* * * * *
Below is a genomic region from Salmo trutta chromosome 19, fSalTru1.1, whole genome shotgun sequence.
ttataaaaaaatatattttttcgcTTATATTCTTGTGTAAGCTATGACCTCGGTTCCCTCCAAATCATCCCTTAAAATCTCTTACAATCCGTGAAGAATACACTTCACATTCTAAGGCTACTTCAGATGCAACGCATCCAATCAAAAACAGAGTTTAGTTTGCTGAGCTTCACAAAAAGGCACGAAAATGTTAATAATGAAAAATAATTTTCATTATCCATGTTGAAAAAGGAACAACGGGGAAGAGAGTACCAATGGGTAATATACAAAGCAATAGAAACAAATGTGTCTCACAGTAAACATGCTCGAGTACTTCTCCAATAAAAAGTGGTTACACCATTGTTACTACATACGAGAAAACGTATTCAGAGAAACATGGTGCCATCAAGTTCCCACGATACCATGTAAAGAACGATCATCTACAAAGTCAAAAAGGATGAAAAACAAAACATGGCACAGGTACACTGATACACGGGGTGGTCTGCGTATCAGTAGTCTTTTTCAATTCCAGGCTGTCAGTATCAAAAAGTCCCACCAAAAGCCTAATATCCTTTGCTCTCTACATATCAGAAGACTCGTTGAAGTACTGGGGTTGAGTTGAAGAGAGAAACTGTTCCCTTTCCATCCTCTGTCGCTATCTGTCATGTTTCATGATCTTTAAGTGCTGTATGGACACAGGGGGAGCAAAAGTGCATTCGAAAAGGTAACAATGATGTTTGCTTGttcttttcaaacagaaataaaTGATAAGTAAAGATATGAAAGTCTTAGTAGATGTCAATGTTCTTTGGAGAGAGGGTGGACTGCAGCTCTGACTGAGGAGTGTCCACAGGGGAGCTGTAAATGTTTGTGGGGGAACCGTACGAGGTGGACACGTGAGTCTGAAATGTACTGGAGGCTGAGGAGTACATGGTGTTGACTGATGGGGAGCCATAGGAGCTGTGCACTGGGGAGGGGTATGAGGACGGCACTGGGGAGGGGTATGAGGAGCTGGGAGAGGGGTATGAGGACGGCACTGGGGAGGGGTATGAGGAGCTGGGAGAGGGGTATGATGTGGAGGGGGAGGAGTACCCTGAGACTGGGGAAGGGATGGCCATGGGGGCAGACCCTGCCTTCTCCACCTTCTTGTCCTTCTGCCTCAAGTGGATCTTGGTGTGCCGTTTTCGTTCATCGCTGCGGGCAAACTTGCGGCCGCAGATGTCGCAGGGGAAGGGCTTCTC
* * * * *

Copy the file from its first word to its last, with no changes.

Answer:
Below is a genomic region from Salmo trutta chromosome 19, fSalTru1.1, whole genome shotgun sequence.
ttataaaaaaatatattttttcgcTTATATTCTTGTGTAAGCTATGACCTCGGTTCCCTCCAAATCATCCCTTAAAATCTCTTACAATCCGTGAAGAATACACTTCACATTCTAAGGCTACTTCAGATGCAACGCATCCAATCAAAAACAGAGTTTAGTTTGCTGAGCTTCACAAAAAGGCACGAAAATGTTAATAATGAAAAATAATTTTCATTATCCATGTTGAAAAAGGAACAACGGGGAAGAGAGTACCAATGGGTAATATACAAAGCAATAGAAACAAATGTGTCTCACAGTAAACATGCTCGAGTACTTCTCCAATAAAAAGTGGTTACACCATTGTTACTACATACGAGAAAACGTATTCAGAGAAACATGGTGCCATCAAGTTCCCACGATACCATGTAAAGAACGATCATCTACAAAGTCAAAAAGGATGAAAAACAAAACATGGCACAGGTACACTGATACACGGGGTGGTCTGCGTATCAGTAGTCTTTTTCAATTCCAGGCTGTCAGTATCAAAAAGTCCCACCAAAAGCCTAATATCCTTTGCTCTCTACATATCAGAAGACTCGTTGAAGTACTGGGGTTGAGTTGAAGAGAGAAACTGTTCCCTTTCCATCCTCTGTCGCTATCTGTCATGTTTCATGATCTTTAAGTGCTGTATGGACACAGGGGGAGCAAAAGTGCATTCGAAAAGGTAACAATGATGTTTGCTTGttcttttcaaacagaaataaaTGATAAGTAAAGATATGAAAGTCTTAGTAGATGTCAATGTTCTTTGGAGAGAGGGTGGACTGCAGCTCTGACTGAGGAGTGTCCACAGGGGAGCTGTAAATGTTTGTGGGGGAACCGTACGAGGTGGACACGTGAGTCTGAAATGTACTGGAGGCTGAGGAGTACATGGTGTTGACTGATGGGGAGCCATAGGAGCTGTGCACTGGGGAGGGGTATGAGGACGGCACTGGGGAGGGGTATGAGGAGCTGGGAGAGGGGTATGAGGACGGCACTGGGGAGGGGTATGAGGAGCTGGGAGAGGGGTATGATGTGGAGGGGGAGGAGTACCCTGAGACTGGGGAAGGGATGGCCATGGGGGCAGACCCTGCCTTCTCCACCTTCTTGTCCTTCTGCCTCAAGTGGATCTTGGTGTGCCGTTTTCGTTCATCGCTGCGGGCAAACTTGCGGCCGCAGATGTCGCAGGGGAAGGGCTTCTC